Osteogenesis imperfecta (OI) is a rare, inherited skeletal disorder characterized by abnormalities of type 1 collagen. Malignancyis rarely reported in patients with OI and it was suggested that this disease can protect against cancer. Here, we report a41-year-old woman with symptoms of achalasia where repeated treatment of pneumatic dilation and stent replacement wasunsuccessful; therefore, surgery was performed. Pathology showed gastric adenocarcinoma unexpectedly. Chemotherapywas givenafter assessing dihydropyrimidine dehydrogenase (DPD) enzyme activity, which can be deficient in OI patients. This is the firstreport of gastric cancer mimicking achalasia in a patient with OI.
Osteogenesis imperfecta (OI) is a heterogeneous group ofdisorders, predominantly characterized by osteopenia withliability to fracture. The disorder is frequently associatedwith blue sclera, dental abnormalities, progressive hearingloss, and a positive family history . Severity of the diseaseis very variable with one type which is lethal prenatally.The other type with mild features makes distinguishabilityof affected individuals harder from normal individuals. Theoverall prevalence of OI is 1-2 per 20,000 births . Cancer isnot frequently seen in OI patients, and in particular epithelialcancers are rarely reported in OI patients . We reportthe first patient with OI, presented as pseudoachalasia anddiagnosed as gastric cancer.
2. Case Report
A 41-year-old woman with a short stature and blue sclera(Figure 1) was admitted to our hospital 2 years ago, withdifficulty in swallowing and weight loss. We learned thatshe had a family history of OI and had the diagnosis ofOI when she was a child. The chest radiograph showeda widened mediastinum (Figure 2) and computer tomog-raphy showed a widened esophagus (Figure 3). There wasno detectable lesion by endoscopy. Esophagogram showed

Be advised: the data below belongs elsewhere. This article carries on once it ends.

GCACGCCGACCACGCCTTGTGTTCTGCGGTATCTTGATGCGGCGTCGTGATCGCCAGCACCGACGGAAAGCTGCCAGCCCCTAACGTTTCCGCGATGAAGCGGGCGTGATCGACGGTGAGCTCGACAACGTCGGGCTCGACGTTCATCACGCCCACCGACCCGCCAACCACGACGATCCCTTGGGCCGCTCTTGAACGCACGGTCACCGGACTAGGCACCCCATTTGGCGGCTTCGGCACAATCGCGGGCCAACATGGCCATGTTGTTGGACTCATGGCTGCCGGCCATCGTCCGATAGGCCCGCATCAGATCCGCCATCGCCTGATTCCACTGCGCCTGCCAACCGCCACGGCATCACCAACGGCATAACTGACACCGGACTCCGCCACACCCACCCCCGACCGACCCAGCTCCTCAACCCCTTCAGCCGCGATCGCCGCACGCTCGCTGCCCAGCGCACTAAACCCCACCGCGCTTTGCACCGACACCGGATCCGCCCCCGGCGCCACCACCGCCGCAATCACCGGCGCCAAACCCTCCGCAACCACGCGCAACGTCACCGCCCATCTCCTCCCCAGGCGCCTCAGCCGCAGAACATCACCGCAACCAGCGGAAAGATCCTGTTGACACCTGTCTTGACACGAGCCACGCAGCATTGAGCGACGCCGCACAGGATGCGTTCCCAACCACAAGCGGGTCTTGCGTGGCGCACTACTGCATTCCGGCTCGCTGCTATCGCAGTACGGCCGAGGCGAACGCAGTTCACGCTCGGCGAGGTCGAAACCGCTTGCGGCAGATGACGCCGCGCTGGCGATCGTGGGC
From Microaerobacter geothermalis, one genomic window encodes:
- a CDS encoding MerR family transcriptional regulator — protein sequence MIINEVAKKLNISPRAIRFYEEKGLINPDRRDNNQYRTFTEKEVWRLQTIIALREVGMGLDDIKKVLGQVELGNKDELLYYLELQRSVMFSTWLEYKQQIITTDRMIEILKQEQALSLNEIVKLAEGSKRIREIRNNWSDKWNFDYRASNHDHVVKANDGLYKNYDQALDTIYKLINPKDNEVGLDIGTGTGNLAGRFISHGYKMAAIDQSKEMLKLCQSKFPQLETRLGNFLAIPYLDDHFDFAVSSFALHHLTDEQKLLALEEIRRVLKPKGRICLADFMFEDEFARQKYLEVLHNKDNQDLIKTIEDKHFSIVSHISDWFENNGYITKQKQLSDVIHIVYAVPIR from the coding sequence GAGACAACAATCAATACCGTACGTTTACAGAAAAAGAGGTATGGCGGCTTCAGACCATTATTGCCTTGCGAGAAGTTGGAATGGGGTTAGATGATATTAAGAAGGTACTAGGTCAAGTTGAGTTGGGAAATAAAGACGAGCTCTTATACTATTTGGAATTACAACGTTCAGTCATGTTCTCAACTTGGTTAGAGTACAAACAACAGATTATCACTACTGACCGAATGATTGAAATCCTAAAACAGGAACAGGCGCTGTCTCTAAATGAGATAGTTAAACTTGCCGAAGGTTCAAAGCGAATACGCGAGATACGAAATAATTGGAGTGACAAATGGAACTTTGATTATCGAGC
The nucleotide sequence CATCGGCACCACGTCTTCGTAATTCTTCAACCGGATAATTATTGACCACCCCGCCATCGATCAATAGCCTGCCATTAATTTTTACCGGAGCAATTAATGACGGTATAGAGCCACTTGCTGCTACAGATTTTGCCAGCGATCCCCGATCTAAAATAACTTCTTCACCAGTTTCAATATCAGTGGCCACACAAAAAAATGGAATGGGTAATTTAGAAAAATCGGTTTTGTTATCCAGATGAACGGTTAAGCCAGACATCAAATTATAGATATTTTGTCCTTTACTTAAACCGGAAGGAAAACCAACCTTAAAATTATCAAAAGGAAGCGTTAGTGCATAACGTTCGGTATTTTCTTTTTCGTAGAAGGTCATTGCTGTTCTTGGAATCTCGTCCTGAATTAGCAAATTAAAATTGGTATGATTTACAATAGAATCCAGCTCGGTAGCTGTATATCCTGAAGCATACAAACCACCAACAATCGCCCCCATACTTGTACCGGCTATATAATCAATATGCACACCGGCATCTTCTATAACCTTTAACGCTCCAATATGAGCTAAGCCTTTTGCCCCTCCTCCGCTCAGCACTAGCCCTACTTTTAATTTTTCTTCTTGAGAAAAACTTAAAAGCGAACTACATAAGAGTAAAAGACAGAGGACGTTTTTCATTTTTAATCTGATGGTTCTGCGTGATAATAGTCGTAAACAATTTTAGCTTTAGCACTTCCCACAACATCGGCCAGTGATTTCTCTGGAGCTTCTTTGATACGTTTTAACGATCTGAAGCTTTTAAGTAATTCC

a dilated esophagus with an air-fluid level, which can beseen in achalasia. Confirmation was made by esophagealmanometry which showed incomplete relaxation of the loweresophageal sphincter. Repeated treatment of pneumatic dila-tion and stent replacement was unsuccessful. Biopsy whichwas made from distal esophagus was reported as esophagitis.Due to the continuation of symptoms, esophagectomy andproximal gastrectomy were performed and pathology reportshowed adenocarcinoma, grade 2, and tumor infiltrated toserosa (T3N1M0). Because the tumor was positive in theproximal surgical margin, second surgery was performed.The anatomy of abdomen was not suitable for radiationtherapy. Since the patient was in high risk group, docetaxel +5-fluorouracil + folinic acid treatment in the adjuvant settingfor 6 cycles was given. No significant adverse effect relatedto the chemotherapy was seen. In the literature, DPD enzymedeficiency and related toxicity secondary to 5-FUare reportedfor OI patients; therefore, we studied DPD enzyme activitybefore administration of 5-FU and found no lack of DPDenzyme activity.The patient completed her therapy 6 monthsago and is still in remission without any symptoms.